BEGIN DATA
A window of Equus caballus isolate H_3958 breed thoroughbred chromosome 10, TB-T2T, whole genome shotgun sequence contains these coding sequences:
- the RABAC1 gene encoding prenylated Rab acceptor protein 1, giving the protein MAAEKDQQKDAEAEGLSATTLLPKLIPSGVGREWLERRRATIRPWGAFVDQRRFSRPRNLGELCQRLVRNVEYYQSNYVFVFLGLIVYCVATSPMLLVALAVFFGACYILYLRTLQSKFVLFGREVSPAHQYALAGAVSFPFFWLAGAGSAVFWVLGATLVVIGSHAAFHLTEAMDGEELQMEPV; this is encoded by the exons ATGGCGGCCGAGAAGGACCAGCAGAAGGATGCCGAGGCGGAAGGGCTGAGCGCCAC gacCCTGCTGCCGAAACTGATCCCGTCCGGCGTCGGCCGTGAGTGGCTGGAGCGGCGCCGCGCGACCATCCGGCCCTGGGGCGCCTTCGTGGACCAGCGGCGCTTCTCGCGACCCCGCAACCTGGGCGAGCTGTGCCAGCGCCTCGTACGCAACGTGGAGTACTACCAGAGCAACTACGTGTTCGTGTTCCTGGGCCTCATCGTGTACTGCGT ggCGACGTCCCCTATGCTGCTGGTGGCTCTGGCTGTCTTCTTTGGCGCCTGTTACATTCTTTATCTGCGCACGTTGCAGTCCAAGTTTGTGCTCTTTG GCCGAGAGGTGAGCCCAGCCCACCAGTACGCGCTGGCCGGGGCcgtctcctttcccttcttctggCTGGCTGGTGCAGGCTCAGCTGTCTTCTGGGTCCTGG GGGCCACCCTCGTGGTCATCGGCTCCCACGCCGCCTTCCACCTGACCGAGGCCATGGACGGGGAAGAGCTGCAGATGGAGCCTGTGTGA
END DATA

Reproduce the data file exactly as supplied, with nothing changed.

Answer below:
A window of Equus caballus isolate H_3958 breed thoroughbred chromosome 10, TB-T2T, whole genome shotgun sequence contains these coding sequences:
- the RABAC1 gene encoding prenylated Rab acceptor protein 1, giving the protein MAAEKDQQKDAEAEGLSATTLLPKLIPSGVGREWLERRRATIRPWGAFVDQRRFSRPRNLGELCQRLVRNVEYYQSNYVFVFLGLIVYCVATSPMLLVALAVFFGACYILYLRTLQSKFVLFGREVSPAHQYALAGAVSFPFFWLAGAGSAVFWVLGATLVVIGSHAAFHLTEAMDGEELQMEPV; this is encoded by the exons ATGGCGGCCGAGAAGGACCAGCAGAAGGATGCCGAGGCGGAAGGGCTGAGCGCCAC gacCCTGCTGCCGAAACTGATCCCGTCCGGCGTCGGCCGTGAGTGGCTGGAGCGGCGCCGCGCGACCATCCGGCCCTGGGGCGCCTTCGTGGACCAGCGGCGCTTCTCGCGACCCCGCAACCTGGGCGAGCTGTGCCAGCGCCTCGTACGCAACGTGGAGTACTACCAGAGCAACTACGTGTTCGTGTTCCTGGGCCTCATCGTGTACTGCGT ggCGACGTCCCCTATGCTGCTGGTGGCTCTGGCTGTCTTCTTTGGCGCCTGTTACATTCTTTATCTGCGCACGTTGCAGTCCAAGTTTGTGCTCTTTG GCCGAGAGGTGAGCCCAGCCCACCAGTACGCGCTGGCCGGGGCcgtctcctttcccttcttctggCTGGCTGGTGCAGGCTCAGCTGTCTTCTGGGTCCTGG GGGCCACCCTCGTGGTCATCGGCTCCCACGCCGCCTTCCACCTGACCGAGGCCATGGACGGGGAAGAGCTGCAGATGGAGCCTGTGTGA